The Horn of Africa: A Place of Opportunity & Danger
Many countries throughout North America and Europe remain stuck in a widespread economic downturn, with unemployment rates that stubbornly persist at all-time highs. As the situation grows increasingly dire, more and more workers may consider the possibility of going abroad to find work. One popular destination for oil, shipping, and offshore production work is the coastal areas of Africa, particularly the East and West coasts.
These regions are rich in oil and marine life, providing opportunities in rig work, shipping, fishing, and more. Unfortunately, along with these opportunities there are also great risks to personal safety. Piracy and even potential kidnappings may await those brave enough to explore employment opportunities on the African coastline.
Modern-Day Piracy Off the Coast of Africa
Why have the coastal waters off of Africa, particularly by the countries of Somalia, Yemen, and Nigeria, become a hotbed of modern day pirate attacks? There isn’t a simple answer. In order to understand this problem, we must instead look at the series of contributing factors that have created an unstable region ripe for criminal activity.
Many of the African nations whose waters are high risk areas for piracy are facing extreme political turmoil. This means that not only do these countries fail to offer strict legal deterrents, but often their citizens are so poor that piracy is one of their only options. In Somalia, for example, the average citizen's annual income is just $650, while a single act of piracy could result in a $10,000 gain for a pirate. Add to this situation the fact that shipping companies have a tendency to send old vessels—which can be easily overcome by small arms—to this region, and the explosion in acts of piracy since 2005 makes sense.
Repercussions of Piracy on the Oil Industry
In Nigeria, political unrest and warring factions have led to riots and demonstrations on land as well as kidnappings from ships and offshore oil rigs. The problem has grown so serious that Shell has evacuated all dependents from their residential compounds. Other companies have since followed suit and imposed strict travel restrictions in order to protect their employees and their holdings. Attacks on foreigners have led to a 25% cut in Nigeria's oil production, and some reports suggest that Shell and other companies have considered moving their headquarters elsewhere.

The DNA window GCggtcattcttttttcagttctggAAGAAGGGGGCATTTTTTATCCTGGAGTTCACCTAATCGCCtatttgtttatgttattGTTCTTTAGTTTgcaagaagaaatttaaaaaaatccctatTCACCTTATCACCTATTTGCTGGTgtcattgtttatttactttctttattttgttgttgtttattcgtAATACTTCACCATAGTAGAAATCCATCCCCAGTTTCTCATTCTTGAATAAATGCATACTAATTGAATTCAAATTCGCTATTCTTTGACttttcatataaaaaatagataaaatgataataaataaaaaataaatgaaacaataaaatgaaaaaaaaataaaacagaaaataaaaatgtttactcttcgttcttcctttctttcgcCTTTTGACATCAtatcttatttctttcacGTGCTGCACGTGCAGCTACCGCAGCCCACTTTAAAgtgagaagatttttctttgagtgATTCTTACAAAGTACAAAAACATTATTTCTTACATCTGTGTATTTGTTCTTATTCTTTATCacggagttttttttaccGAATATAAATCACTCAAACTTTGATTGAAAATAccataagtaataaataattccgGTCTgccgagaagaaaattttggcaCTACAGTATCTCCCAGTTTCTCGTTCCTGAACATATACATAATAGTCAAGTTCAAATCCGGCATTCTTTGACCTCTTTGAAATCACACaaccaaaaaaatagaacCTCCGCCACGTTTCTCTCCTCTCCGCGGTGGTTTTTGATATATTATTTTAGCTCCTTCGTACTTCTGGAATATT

What Does the Future Look Like?
The situation does not appear to be improving. Although worldwide incidents of piracy dropped in 2011, piracy incidents on Africa's east and west coasts rose from 219 in 2010 to 237 in 2011. In addition, 16 crewmembers were killed over the past two years during the course of these attacks. While the numbers have dropped significantly for East Africa piracy incidents, it appears the piracy has merely shifted to West Africa. Ships were attacked 51 times in 2013 in the Gulf of Guinea.
However, even as security concerns in the region rise, employment opportunities—particularly in the field of oil and gas retrieval—are booming. As a whole, the continent of Africa saw an almost 50% increase in offshore rig activity in 2011 alone. With so much opportunity for employment, workers may decide that the potential benefits outweigh the risks.
Kurt Arnold, an offshore injury lawyer with Arnold & Itkin, says, "Workers should be cautious and know their rights. If you are injured in any way while working offshore, even in a foreign country, there are maritime laws that protect your rights."